1969, only one year later, Carolyn and Stan opened their engagement plans to their families. Carolyn recalls: “ Our family family was relatively well-off; Stan`s family had only his mother. My father was concerned that Stan was marrying me for the money and that my future Mother-in-Law would make life difficult for me. (…) Fortunately, Carolyn`s mother was for the marriage and pushed things through. Still, Yeh Hsin sent an emissary to Lukang to check up on the Shih family`s situation, and upon receiving a satisfactory report, finally agreed to the engagement. In accord with a certain “secret engagement” custom of the time, the engagement was not celebrated with an announcement and reception. Only the parents were present at a small ceremony where rings were exchanged.“

After 13 months of military service, and “about four months after graduating from the Research Institute, Stan and Carolyn were married on Teacher`s Day, September 28, 1971 (…).”

.

Unitron 1971 – 1972

Unitron was established 1969 by the “father of Taiwanese semiconductor industry” Prof. Shih Ming and the young engineer Andrew Chiu. Chen describes Unitron as “Taiwan`s first semiconductor company (and first high-tech enterprise).” The main investor was the family Lin, so the eldest son Mr. Lin Pei Yuan became president of Unitron. “When Stan started at Unitron, he was assigned to the R&D division together with his fellow Ciao-Ta graduate Lin Chia Ho (Fred Lin)” (without any bounds to the investor).

Chen: “Stan developed Taiwan`s first desktop calculator at Unitron and it came to market on April 26, 1971 (1972?) (…) Although the desktop calculator was not a commercial success, in Taiwan`s technological history, it must be considered as a milestone as one of the first truly technically commercial products, produced entirely by a Taiwan company. (…) He was doing such a great job that Unitron`s principal investor, the Lin family, began thinking about closing Unitron down and having Stan start up a new company, named Qualitron, to concentrate on manufacturing calculators.(…) He had been at Unitron for exactly 14 months.”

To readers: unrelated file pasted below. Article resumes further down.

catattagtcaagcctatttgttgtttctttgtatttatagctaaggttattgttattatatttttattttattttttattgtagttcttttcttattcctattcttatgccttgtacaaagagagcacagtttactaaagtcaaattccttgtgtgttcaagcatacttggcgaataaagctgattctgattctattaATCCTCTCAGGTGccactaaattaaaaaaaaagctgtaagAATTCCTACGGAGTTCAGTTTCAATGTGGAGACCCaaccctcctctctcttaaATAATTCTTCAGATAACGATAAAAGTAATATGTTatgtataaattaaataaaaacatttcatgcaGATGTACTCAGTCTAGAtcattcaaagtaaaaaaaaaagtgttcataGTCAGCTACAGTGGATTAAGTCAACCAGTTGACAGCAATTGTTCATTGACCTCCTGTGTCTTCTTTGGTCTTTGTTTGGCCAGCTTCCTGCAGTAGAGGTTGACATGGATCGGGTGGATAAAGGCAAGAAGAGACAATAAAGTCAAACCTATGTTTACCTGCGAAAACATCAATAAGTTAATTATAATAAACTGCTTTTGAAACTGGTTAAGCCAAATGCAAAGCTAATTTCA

.

Qualitron 1972 -1976

Stan Shih recalls in his book “Me too is not my Style” : “I had been at Unitron for about a year and three months when Vincent Lin, the third son of the Lin family, invested in another company called Qualitron and invited me to join the start up company. Qualitron was positioned as a professional manufacturer specializing in calculator manufacturing, with its own brand name and OEM business. With its own brand name, technology and stable profit, it was one of the most popular companies at that time. (…) As president of the company, Vincent Lin was responsible for marketing andindustrial design; while as the vice president, I was responsible for R&D, manufacturing, business development and purchasing. (…) During the second half of 1976, as Qualitron’s financial problem became irremediable, George Huang, Fred Lin, and I, who were in the R&D department, had to leave the company. Together, we hastily founded Multitech with the initial target being the new microprocessor market. ”

.

Stan Shih goes on (tells the story of his career)

stan shih 2012 02

(retreived 14.09.2013 at http://www.youtube.com/watch?v=a72EvYNJovQ)

.

To be continued…